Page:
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Leech Endoparasitism: Report of a Case and Review of the Literature

Leech Endoparasitism: Report of a Case and Review of the Literature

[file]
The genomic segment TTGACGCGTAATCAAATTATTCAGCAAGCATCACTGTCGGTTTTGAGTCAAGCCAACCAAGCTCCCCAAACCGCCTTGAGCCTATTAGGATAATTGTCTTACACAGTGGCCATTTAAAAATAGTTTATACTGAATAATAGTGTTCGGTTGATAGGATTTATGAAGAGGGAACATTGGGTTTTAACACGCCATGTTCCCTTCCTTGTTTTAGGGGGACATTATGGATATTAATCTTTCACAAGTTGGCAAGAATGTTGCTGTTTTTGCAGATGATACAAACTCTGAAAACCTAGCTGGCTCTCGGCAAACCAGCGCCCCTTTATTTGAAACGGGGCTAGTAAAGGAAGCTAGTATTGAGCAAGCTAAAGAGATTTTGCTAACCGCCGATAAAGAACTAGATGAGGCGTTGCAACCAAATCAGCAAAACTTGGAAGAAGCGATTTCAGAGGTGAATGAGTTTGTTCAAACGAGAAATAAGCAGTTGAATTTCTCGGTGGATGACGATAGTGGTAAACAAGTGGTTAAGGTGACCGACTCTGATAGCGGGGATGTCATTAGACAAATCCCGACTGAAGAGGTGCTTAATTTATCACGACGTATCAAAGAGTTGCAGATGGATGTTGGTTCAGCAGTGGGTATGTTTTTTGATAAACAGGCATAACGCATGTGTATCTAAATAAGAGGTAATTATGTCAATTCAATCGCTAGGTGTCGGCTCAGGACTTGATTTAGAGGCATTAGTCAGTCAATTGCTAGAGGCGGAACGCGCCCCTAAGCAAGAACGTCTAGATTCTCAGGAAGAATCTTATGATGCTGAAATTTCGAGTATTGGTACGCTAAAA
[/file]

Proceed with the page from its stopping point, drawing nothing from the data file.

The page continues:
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  ORIGINAL PAPER  Leech endoparasitism: report of a case and reviewof the literature Farhad Montazeri  &  Arash Bedayat  &  Layli Jamali  & Mehran Salehian  &  Ghoderat Montazeri Received: 5 December 2007 /Accepted: 26 February 2008 / Published online: 12 June 2008 # Springer-Verlag 2008 Abstract  We report the case of an 11-year-old boy who presented with fresh blood in his mouth and a history of sore throat during the past 2 weeks that was unresponsive toantibiotic therapy. Inspection of the oral cavity revealed a black circular mass attached to the posterior wall of theoropharynx. This mass was determined to be a live en-gorged leech. Leech endoparasitism is caused by aquaticleeches that attach themselves to mucus membranes of  body cavities after the host has swum in bodies of freshwater or drunk from unsafe water sources. Pharyngealhirudiniasis may present in different forms depending onthe exact location of the parasite in the body and must beincluded in the list of differential diagnosis for commonconditions such as pharyngitis, hemoptysis or anemia in pediatric patients living in endemic areas. Keywords  Airwayobstruction.Anemia.Hematemesis.Leeches.Pharyngitis Introduction Leeches are segmented worms that have been known tohumans for thousands of years [19]. Saliva of hemophagicleeches contain anesthetic, vasodilator, protease inhibitor and anticoagulant substances (hirudine, saratin), all of which makes these creatures excellent blood-suckingmachines [18  –  20]. This capability has drawn attention of clinicians throughout history. Although not as frequently asthe past, leeches are still of therapeutic importance inmodern plastic surgery (especially in the case of reducingvenous congestion of tissue flaps) [4, 18]. In addition to the classic picture of leeches as an external parasite, these organisms can also reach internal body organsand cavities, including the nasopharynx, larynx, vagina and bladder. By attaching to mucous membranes and feedinginside these spaces, leeches cause the clinical syndromeknown as  ‘ internal hirudiniasis ’ .We report here the case of an 11-year-old boy who presented with pharyngeal leech infestation. We discussinternal hirudiniasis and related differential diagnoses andreview medical literature related to this condition. Eur J Pediatr (2009) 168:39  –  42DOI 10.1007/s00431-008-0706-1F. Montazeri ( * ) : G. MontazeriDigestive Disease Research Center, Shariati Hospital,Medical sciences/Tehran University,72, Karegar Shomali Avenue, 17th street,1438837431 Tehran, Irane-mail: farhadmontazeri@gmail.comG. Montazerie-mail: A. Bedayat Iran University of medical sciences,#19. Farzan st, Naji st, Zafar ave,Tehran, Irane-mail: arashbedayat@yahoo.comL. JamaliIran University of medical sciences,#20, Sepand st, Aqdasieh ave,Tehran, Irane-mail: layli_j@yahoo.comM. SalehianIran University of medical sciences,#28, Heidarian st, Falamak ave,  “ Shahrak e gharb ” ,Tehran, Irane-mail:  Case presentation An 11-year-old boy was referred to our rural healthcarecenter in central Iran complaining of fresh blood in hismouth. This was his first such episode, and it had lasted for 30 min. He had a history of sore throat during the past 2 weeks that was unresponsive to antibiotic therapy.Clinical examination revealed a heart rate of 120/min, arespiratory rate of 20/min and a blood pressure of 110/80mmHg. Oral temperature was 37.5°C. His skin and con- junctiva were distinctly pale. The hemoglobin level was10 g/dl (age-adjusted reference range 11  –  16 g/dl) and thehematocrit was 30%. His height was 132 cm, and heweighed 28 kg. The lungs were clear on auscultation, andno heart murmur was detected. No organomegaly, lymph-adenopathy or rash was detected. Developmental historywas normal. Inspection of the mouth revealed a black round2×3-cm object on the right side of the posterior oropha-ryngeal wall (Fig. 1a). Blood was observed to ooze aroundthe object.The object was removed using with a blunt forceps after application of a topical anesthesia (lidocaine 10% spray).Removal was complete, and no part of the object was left  behind. Gross examination revealed an engorged live 6-cm-long leech (Fig. 1 b,c).Further questioning about the source of leech infestationrevealed a history of swimming in a lake near the village.Blood continued to ooze from the attachment site of theleech continued for almost 1 h after its removal. At the 1-week follow-up, the patient did not report any further episodes of hematemesis or leech in the pharynx. Review of the literature and discussion Leeches are carnivorous, hermaphrodite, segmented wormsthat belong to phylum Annelida, Class Hirudinea. Aquaticleeches can inhabit both fresh- and saltwater bodies, most commonly relatively still waters, sluggish streams and pad-dy fields, but there are also those that live on land. Leachescan vary from 5 to 15 cm in length. A leech has twosuckers, one at each end. The mouth lies within the anterior sucker. Blood-sucking species have jaws in the anterior sucker that contain chitinous teeth for biting. Hemophagicspecies engorge and darken during blood sucking [19].They may enter the body via the excretory openings of individuals who drink or bathe in infested waters, causingsubsequent internal hirudiniasis. [5, 10, 15] Reported sites of internal infestation include the nose[14], nasopharynx [3], larynx [11], vagina [8], urethra and Fig. 1 a  Engorged leech inoropharynx,  b  removed leech, c  closer view of the parasite40 Eur J Pediatr (2009) 168:39  –  42   bladder [12] and rectum [13]. The clinical picture is protean and depends mostly on the exact site of involvement. Thenose has been reported to be the most common site of involvement, and epistaxis is the most common signencountered [5, 7, 14]. Reported presentations of pharyn- geal hirudiniasis are sore throat, hematemesis, hemoptysis,sense of having a foreign body, dysphagia and melena.Laryngeal and hypopharyneal infestation may manifest asan emergency with signs of acute airway obstruction [1,11]. Anemia, which may be severe and even life-threaten-ing, is a common finding [5, 6]. Our patient experienced passive flow of fresh blood intothe oral cavity (without a history of vigorous coughing,epistaxis or gastrointestinal symptoms). To the best of our knowledge, this is the first reported case of leech en-doparasitism presenting in this manner. Painless loss of  blood into the oral cavity of our patient was the result of local analgesic substances secreted by the parasite and itssite of attachment at the posterior oropharynx. Differentialdiagnosis of this child ’ s condition includes nasopharyngeal pentastomiasis, which is caused by pentastomid larvae of the dog tongue worm,  Linguatula serrata . Larvae wander into the throat after the ingestion of infected raw sheep or goat liver or lymph nodes. This condition is locally called ‘ Halzoun ’  or   ‘ Marrara ’  in the Middle East and mainly presents with pain and itching of the throat and ears [17].Pharyngeal infection with  Fasciola hepatica  has also beenreported and should be included in the differential diagnosisof these patients [16].The strong attachment of the leech to the mucusmembrane combined with its soft and slippery body makeit difficult for the medical practitioner to get a good hold of the leech and remove it with force. If the leech is in thenares or upper pharynx, it can be paralyzed with cocaineand extracted directly. A hypertonic sodium chloridesolution or lidocaine can also be administered; the former causes the leach to release its hold, and the latter paralysesit [9, 19]. The leech can then be removed easily. Leech-induced infection is a documented complicationof both skin infestation and the therapeutic application of these organisms [2]. However, to the best of our knowl-edge, there is no report of such infectious complicationsfollowing internal infestations in the medical literature.A review of relevant articles published since 1980 inmajor medical databases (PUBMED, OVID, EBSCO,WILEY, SCOPUS and PROQUEST) using hirudiniasisand leech as keywords revealed a number of reported casesworldwide. These include cases from India (16), Pakistan(7), Middle east [Turkey (7), Israel (17),Saudi Arabia (2),Jordan (2), Iran (1), Oman (1), Syria (1)], Africa [Morocco(2), Kenya (1),Tanzania(1)] and the Far East [Malaysia (1),Indonesia (1), Japan (1), China (1)]. Spain was the onlyEuropean country for which we found cases (four) of thiscondition reported in the medical literature. Consideringthis vast geographical distribution and the low socioeco-nomic status and relatively low sanitation and healthcareservices of most of the countries reporting leech infection,the rarity of the condition seems to be a reflection of underdiagnosis rather than a true low prevalence.This report highlights the importance of consideringleech infestation and other types of parasitic pharyngitis as possible etiologies in pediatric patients presenting withhemoptysis, sore throat and anemia, especially in areas of  poor sanitation. Acknowledgments  Financial support for this study was provided bythe corresponding author. Conflict of interest statement  The authors of this article have noconflict or competing interests. All of the authors approved the finalversion of the manuscript. References 1. Al-Hadrani A, Debry C, Faucon F, Fingerhut A (2000) Hoarse-ness due to leech ingestion. J Laryngol Otol 114:145  –  1462. Ardehali B, Hand K, Nduka C, Holmes A, Wood S (2006)Delayed leech-borne infection with  Aeromonas hydrophilia  inescharotic flap wound. J Plast Reconstr Aesthet Surg 59(1):94  –  953. Bilgen C, Karci B, Uluoz U (2002) A nasopharyngeal mass: leechin the nasopharynx. Int J Pediatr Otorhinolaryngol 64(1):73  –  764. Connor NP, Conforti ML, Heisey DM, Vanderby R, Kunz D,Hartig GK (2002) Augmented blood removal after medicinalleech feeding in congested tissue flaps. J Rehabil Res Dev 39(4):505  –  5125. Cundall DB, Whitehead SM, Hechtel FO (1986) Severe anaemiaand death due to the pharyngeal leech  Myxobdella africana . TransR Soc Trop Med Hyg 80(6):940  –  9446. Demiroren K, Caliskan U (2003) Unexpected result in theetiological approaching to an anemic case: a leech infestation.Pediatr Hematol Oncol 20(7):547  –  5507. Gupta SC (1980) Nasal hirudiniasis in Kumaon Hills, India. TropGeogr Med 32(4):303  –  3058. Hernández M, Ramírez Gutierrez RE (1998) Internal hirudiniasis:vaginal bleeding resulting from leech bite. Ginecol Obstet Mex66:284  –  2869. Litch JA, Bishop RA (2000) Saturated aqueous sodium chloridesolution for the removal of leeches. Trop Doct 30:10210. Makiya K, Tsukamoto M, Horio M, Kuroda Y (1988) A casereport of nasal infestation by the leech,  Dinobdella ferox . J UOEH10(2):203  –  20911. Mohammad Y, Rostum M, Dubaybo BA (2002) Laryngealhirudiniasis: an unusual cause of airway obstruction and hemop-tysis. Pediatr Pulmonol 33(3):224  –  22612. Paul AK, Islam N (2005) Vesical hirudiniasis: an unusual causeof bleeding from the urethra. J Ultrasound Med 24(12):1731  –  173313. Raj SM, Radzi M, Tee MH (2000) Severe rectal bleeding due toleech bite. Am J Gastroenterol 95:160714. Rao KP, Grover YK, Mitra AK (1986) Nasal hirudiniasis. J IndianMed Assoc 84(2):55  –  56Eur J Pediatr (2009) 168:39  –  42 41  15. Raza SN, Shabbir SMA, Haq A (2006) Leech infestation and itsassociation with water drinking habits. J Coll Physicians Surg Pak 16(3):175  –  17816. Saba R, Korkmaz M, Inan D, Mamikoglu L, Turhan O, GunserenF, Cevikol C, Kabaalioglu A (2004) Human fascioliasis. ClinMicrobiol Infect 10(5):385  –  38717. Siavashi MR, Assmar M, Vatankhah A (2002) Nasopharyngeal pentastomiasis [Halzoun]: report of 3 cases. Iran J Med Sci 27(4):191  –  19218. Stephen L (1988) The medicinal leech. A page from the annelidsof internal medicine. Ann Intern Med 109:399  –  40519. White GB (1998) Leeches and leech infestation. In: Cook GC (ed)Manson ’ s tropical diseases, 20th edn. Saunders, London, pp 1523  –  152520. White TC, Berny MA, Robinson DK, Yin H, DeGrado WF,Hanson SR, McCarty OJ (2007) The leech product saratin is a potent inhibitor of platelet integrin alpha2beta1 and von Wille- brand factor binding to collagen. 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